Mongolia seeks the return of fossils, an end to smuggling
For years, herder Gelegrash had a sideline bringing tourists to see a dinosaur skull hidden near the Flaming Cliffs in Mongolia’sGobi Desert. Then, one day, it was gone.
It is one of thousands of ancient fossils thathave disappeared from the country since US citizen explorer Roy Chapman Andrews — supposedly the inspiration for the movie character Indiana Jones — discovered dinosaur eggs there nearly a century ago.
Paleontologists and smugglers alike have descended on the sands ever since.
Now the Mongolian government is mounting a campaign to reclaim the lost relics, hoping to bring home fossils long held in foreign museums and the curiosity cabinets of private collectors — such asHollywood star Nicolas Cage — who pay hundreds of thousands of dollars for them on the open market.
In his yurt near the red sandstone cliffs, Gelegrash laughed about the skull’s potential value: “If I had known it was worth so much, I would have sold itmyself.”
The dinosaur repatriation drive began when the husband of the country’s then culture, sport and tourism minister Oyungerel Tsedevdamba learned a New York auction house was to sell a rare, nearly complete Tarbosaur bataar specimen — a smaller, fiercer cousin of Tyrannosaurus rex.
Paleontologists confirmed that all known specimens of the reptile had come from Mongolia’s Nemegt basin, raising the question of how it ended up inManhattan.
Removing fossils from the country is illegal, but “nobody knew what to do exactly”, Oyungerel said. “Nobody had claimed dinosaurs from abroad before.”
Since Chapman Andrews’ discovery, hundreds of expeditions have traveled to Mongolia to look for fossils, somewith official blessing, others digging them out illegally and smuggling them out of the country.
It is nearly impossible to prevent thefts from Mongolia’s vast steppe, said Surenjav Munkhsaikhan, 31, who manages the national park where Chapman found the eggs.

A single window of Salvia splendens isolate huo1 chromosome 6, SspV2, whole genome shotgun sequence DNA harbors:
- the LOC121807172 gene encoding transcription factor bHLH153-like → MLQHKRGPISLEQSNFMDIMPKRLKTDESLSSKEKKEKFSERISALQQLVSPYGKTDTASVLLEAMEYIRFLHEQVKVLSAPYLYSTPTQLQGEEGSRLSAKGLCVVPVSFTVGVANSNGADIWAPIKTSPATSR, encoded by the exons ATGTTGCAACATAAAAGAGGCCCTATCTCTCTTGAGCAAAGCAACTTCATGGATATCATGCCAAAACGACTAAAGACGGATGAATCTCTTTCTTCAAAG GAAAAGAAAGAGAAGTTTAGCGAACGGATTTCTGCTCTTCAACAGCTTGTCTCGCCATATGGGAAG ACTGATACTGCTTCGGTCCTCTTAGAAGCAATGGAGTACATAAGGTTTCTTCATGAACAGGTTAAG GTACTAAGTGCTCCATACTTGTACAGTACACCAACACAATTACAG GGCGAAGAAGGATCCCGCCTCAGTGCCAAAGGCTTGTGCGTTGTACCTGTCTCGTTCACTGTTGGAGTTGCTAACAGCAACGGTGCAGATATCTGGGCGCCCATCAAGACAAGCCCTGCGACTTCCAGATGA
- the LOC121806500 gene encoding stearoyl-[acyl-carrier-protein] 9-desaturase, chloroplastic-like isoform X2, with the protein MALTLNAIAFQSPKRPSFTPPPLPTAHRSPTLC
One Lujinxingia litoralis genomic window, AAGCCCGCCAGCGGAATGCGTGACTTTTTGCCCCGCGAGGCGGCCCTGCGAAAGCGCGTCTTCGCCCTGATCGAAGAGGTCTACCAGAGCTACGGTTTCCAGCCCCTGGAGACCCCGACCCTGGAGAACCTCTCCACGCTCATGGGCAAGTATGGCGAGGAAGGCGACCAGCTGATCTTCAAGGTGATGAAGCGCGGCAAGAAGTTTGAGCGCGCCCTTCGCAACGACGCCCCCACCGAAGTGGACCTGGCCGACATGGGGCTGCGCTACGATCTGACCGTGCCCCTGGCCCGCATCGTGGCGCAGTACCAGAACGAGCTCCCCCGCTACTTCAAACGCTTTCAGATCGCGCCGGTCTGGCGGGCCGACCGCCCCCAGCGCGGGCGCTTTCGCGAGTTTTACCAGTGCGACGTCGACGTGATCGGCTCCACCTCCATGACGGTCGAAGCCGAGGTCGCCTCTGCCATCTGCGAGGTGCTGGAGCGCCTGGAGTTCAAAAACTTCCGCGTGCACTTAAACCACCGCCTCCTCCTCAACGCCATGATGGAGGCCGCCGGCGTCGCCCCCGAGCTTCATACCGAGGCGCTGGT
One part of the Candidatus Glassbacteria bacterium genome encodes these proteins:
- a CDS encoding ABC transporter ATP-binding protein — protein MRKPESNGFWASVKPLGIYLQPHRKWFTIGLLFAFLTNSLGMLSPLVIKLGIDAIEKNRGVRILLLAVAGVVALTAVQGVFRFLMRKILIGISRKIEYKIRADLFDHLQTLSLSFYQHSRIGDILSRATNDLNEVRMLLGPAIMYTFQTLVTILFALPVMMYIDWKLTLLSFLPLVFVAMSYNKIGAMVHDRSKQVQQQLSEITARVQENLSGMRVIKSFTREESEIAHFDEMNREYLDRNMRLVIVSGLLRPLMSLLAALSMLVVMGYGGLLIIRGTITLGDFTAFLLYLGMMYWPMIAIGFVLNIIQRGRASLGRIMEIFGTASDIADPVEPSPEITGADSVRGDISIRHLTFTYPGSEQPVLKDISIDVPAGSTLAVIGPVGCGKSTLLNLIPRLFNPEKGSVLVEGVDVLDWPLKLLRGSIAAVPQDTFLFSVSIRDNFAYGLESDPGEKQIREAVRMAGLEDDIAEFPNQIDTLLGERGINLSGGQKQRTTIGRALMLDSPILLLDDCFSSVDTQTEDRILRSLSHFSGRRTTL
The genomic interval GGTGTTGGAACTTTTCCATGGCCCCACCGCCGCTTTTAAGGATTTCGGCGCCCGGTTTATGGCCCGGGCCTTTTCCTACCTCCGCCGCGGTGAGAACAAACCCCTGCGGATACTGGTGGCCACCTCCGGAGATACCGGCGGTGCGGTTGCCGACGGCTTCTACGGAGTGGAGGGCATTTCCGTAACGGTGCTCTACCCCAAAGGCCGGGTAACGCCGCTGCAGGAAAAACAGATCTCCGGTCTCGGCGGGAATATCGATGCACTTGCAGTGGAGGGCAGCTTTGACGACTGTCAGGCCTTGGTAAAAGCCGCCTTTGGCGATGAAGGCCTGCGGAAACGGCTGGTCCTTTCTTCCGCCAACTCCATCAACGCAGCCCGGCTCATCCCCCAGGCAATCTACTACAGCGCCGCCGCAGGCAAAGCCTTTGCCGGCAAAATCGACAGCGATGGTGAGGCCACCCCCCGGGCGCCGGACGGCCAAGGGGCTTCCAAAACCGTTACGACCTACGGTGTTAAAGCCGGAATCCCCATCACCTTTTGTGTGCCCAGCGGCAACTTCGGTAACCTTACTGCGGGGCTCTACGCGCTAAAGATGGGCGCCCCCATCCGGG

She is the only full-time guardian of over 10,000 hectares of fossil-rich desert, working with police and her volunteer deputy Gelegrash to combat crimes ranging from illegal mining to the theft of rare plants.
She patrols the area on an old motorbike, but “really wants some drones”, she said.
For now the only way she knows a fossil has been stolen is when customs agents catch a smuggler, or one of Gelegrash’s fellow herders complains about losing their source of income.
“We never caught or arrested any of those thieves,” she said.
The Tyrannosaurus Bataar inNewYork— estimated to be 70 million years old— was far from the first fossil to leave Mongolia, but quickly captured the national imagination, and Mongolia’s President Tsakhiagiin Elbegdorj took the case directly to the US government.
In 2012, a US federal prosecutor filed a lawsuit seeking the forfeiture of the relic from the firm that auctioned it. The case ended in victory — two years after the suit was filed, the fossil headed home to Mongolia.
More importantly, the ruling was an important step toward undermining the entire underground trade, Oyungerel said.
Mongolia has since recovered around 30 fossils “directly from the smugglers’ hands”, Oyungerel said.
Some collectors have also begun to return their fossils voluntarily, among them Cage, whobought hisT. bataar skull at auction for $276,000 before learning it had been smuggled out ofMongolia.
Authorities were once slow to recognize the value ofMongolia’s paleontological heritage, according to Oyungerel, while Mongolians regarded dinosaurs as “just bones”.
But last year, a museum dedicated to the recovered specimens opened in the Mongolian capital Ulaanbaatar’s former Lenin museum.
Surenjav and Gelegrash hope that the fossils can one day return to their original resting place in the Mongolian desert.
The herder admits the campaign has changed his perception of dinosaur remains.
He used to value them for a different use: “They’re good for health,” he said, as he poked at a small, white fossil sticking out of the red earth. “I sometimes ground them up and gave them to my livestock.”
Oyungerel Tsedevdamba, Mongolia’s former minister of culture, sport and tourism, is interviewed in front of the Tyrannosaurus Bataar in a museum.